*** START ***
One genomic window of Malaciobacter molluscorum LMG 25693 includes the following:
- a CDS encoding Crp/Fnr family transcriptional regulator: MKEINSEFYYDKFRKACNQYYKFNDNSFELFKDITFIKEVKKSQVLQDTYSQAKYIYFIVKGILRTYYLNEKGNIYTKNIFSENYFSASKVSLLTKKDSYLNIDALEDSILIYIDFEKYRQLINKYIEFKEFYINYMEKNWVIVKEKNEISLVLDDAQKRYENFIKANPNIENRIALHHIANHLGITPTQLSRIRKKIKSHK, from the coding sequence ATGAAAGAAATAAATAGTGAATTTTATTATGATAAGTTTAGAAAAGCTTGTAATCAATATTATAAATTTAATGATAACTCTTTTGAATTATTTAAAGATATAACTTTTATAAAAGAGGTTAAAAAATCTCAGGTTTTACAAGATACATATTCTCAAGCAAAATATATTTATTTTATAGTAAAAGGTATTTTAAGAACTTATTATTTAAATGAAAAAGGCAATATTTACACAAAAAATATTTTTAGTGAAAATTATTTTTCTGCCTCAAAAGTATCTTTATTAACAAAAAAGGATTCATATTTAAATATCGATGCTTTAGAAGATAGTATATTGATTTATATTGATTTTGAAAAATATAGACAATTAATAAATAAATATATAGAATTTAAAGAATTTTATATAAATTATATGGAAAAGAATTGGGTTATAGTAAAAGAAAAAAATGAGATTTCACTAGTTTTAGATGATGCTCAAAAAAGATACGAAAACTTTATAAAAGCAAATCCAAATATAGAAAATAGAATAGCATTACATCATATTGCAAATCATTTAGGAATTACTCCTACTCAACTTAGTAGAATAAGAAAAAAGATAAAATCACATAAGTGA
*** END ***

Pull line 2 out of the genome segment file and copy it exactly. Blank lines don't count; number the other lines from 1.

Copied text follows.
- a CDS encoding Crp/Fnr family transcriptional regulator: MKEINSEFYYDKFRKACNQYYKFNDNSFELFKDITFIKEVKKSQVLQDTYSQAKYIYFIVKGILRTYYLNEKGNIYTKNIFSENYFSASKVSLLTKKDSYLNIDALEDSILIYIDFEKYRQLINKYIEFKEFYINYMEKNWVIVKEKNEISLVLDDAQKRYENFIKANPNIENRIALHHIANHLGITPTQLSRIRKKIKSHK, from the coding sequence ATGAAAGAAATAAATAGTGAATTTTATTATGATAAGTTTAGAAAAGCTTGTAATCAATATTATAAATTTAATGATAACTCTTTTGAATTATTTAAAGATATAACTTTTATAAAAGAGGTTAAAAAATCTCAGGTTTTACAAGATACATATTCTCAAGCAAAATATATTTATTTTATAGTAAAAGGTATTTTAAGAACTTATTATTTAAATGAAAAAGGCAATATTTACACAAAAAATATTTTTAGTGAAAATTATTTTTCTGCCTCAAAAGTATCTTTATTAACAAAAAAGGATTCATATTTAAATATCGATGCTTTAGAAGATAGTATATTGATTTATATTGATTTTGAAAAATATAGACAATTAATAAATAAATATATAGAATTTAAAGAATTTTATATAAATTATATGGAAAAGAATTGGGTTATAGTAAAAGAAAAAAATGAGATTTCACTAGTTTTAGATGATGCTCAAAAAAGATACGAAAACTTTATAAAAGCAAATCCAAATATAGAAAATAGAATAGCATTACATCATATTGCAAATCATTTAGGAATTACTCCTACTCAACTTAGTAGAATAAGAAAAAAGATAAAATCACATAAGTGA